Every school day, nearly 50 million K-12 students and 6 million adults occupy close to 100,000 public school buildings on an estimated two million acres of land. The student population increased by nearly five million between 1994 and 2013, requiring an additional 13,000 K-12 schools. Enrollment is projected to increase by 3% between the 2013-2014 and 2025-26 academic years – rising from 50 million to 51.4 million students. State and local governments face a constant challenge to keep up with operations and maintenance and the need for new construction, in addition to accommodating improved health and safety standards, stronger accessibility requirements, and new technology.
Recent government statistics show that a significant numbers of public school facilities are not in acceptable condition. Among public schools with permanent buildings – 99% of public schools – almost a quarter (24%) were rated as being in “fair” or “poor” condition. But 31 percent of schools have temporary buildings, either in addition to or instead of permanent buildings, and the number of these schools in “fair” or “poor” condition rises to 45%. In more than 30% of public school facilities, windows, plumbing, and HVAC systems are considered in “fair” or “poor” condition. Outdoor facilities such as parking lots, bus lanes, drop-off areas, fencing, athletic fields, and sidewalks are also problematic. 36% of school parking lots are in “fair” or “poor” condition, as well as 32% of bus lanes, 31% of athletic facilities, and 27% of playgrounds. More than half (53%) of public schools need to make investments for repairs, renovations, and modernizations to be considered to be in “good” condition.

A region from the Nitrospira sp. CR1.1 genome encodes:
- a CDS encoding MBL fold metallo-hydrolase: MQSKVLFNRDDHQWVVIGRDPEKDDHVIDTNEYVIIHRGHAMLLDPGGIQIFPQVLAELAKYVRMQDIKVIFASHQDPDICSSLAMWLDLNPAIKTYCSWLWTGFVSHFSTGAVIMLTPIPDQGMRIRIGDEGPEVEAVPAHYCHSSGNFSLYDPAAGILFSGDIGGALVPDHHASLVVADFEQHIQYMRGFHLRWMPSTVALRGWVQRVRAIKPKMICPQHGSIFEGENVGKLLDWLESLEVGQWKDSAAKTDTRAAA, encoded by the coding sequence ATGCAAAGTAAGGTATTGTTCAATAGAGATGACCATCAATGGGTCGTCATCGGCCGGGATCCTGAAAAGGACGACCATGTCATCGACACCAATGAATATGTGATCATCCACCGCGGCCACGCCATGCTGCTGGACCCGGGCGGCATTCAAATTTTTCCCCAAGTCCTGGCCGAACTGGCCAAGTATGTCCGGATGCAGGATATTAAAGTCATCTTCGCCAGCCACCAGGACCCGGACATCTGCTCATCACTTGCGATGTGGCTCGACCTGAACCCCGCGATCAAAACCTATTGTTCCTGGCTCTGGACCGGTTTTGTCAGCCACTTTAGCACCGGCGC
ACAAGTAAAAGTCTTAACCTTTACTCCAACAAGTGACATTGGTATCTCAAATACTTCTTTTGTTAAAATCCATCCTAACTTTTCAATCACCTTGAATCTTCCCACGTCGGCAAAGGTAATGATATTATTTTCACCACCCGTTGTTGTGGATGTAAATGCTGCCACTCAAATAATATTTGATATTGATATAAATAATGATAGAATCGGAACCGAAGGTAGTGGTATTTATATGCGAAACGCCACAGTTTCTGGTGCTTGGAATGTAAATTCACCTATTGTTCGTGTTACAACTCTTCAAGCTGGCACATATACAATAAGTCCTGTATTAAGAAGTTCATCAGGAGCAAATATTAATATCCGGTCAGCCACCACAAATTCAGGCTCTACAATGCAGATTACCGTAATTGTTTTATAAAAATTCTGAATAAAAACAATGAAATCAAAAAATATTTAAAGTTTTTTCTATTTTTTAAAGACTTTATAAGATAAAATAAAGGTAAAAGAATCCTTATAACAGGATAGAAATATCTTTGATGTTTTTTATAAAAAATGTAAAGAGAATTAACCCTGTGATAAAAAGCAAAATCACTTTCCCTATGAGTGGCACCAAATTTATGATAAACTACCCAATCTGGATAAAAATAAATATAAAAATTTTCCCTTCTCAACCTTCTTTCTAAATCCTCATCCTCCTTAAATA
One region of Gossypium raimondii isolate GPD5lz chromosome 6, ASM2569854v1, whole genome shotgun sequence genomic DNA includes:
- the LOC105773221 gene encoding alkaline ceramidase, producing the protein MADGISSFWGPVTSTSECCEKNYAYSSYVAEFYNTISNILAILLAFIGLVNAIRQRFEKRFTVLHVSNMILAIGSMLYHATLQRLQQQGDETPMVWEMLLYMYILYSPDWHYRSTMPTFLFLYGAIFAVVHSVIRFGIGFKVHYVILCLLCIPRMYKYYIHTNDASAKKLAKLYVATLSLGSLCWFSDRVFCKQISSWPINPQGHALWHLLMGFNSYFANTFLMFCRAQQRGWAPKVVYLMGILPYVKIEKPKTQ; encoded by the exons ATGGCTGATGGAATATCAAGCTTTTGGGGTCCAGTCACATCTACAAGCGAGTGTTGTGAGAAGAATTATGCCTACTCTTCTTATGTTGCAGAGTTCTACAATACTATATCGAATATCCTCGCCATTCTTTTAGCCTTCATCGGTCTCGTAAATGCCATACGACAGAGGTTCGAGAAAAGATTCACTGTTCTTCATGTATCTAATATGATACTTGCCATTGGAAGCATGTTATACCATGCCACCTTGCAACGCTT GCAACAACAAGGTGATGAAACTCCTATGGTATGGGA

In many cases, planning is lacking, as four in 10 public schools currently do not have a long-term educational facilities plan in place to address operations and maintenance. The main reason for repair, renovation, or modernization work on school facilities relates to improving energy efficiency as well as technology infrastructure.Back to Schools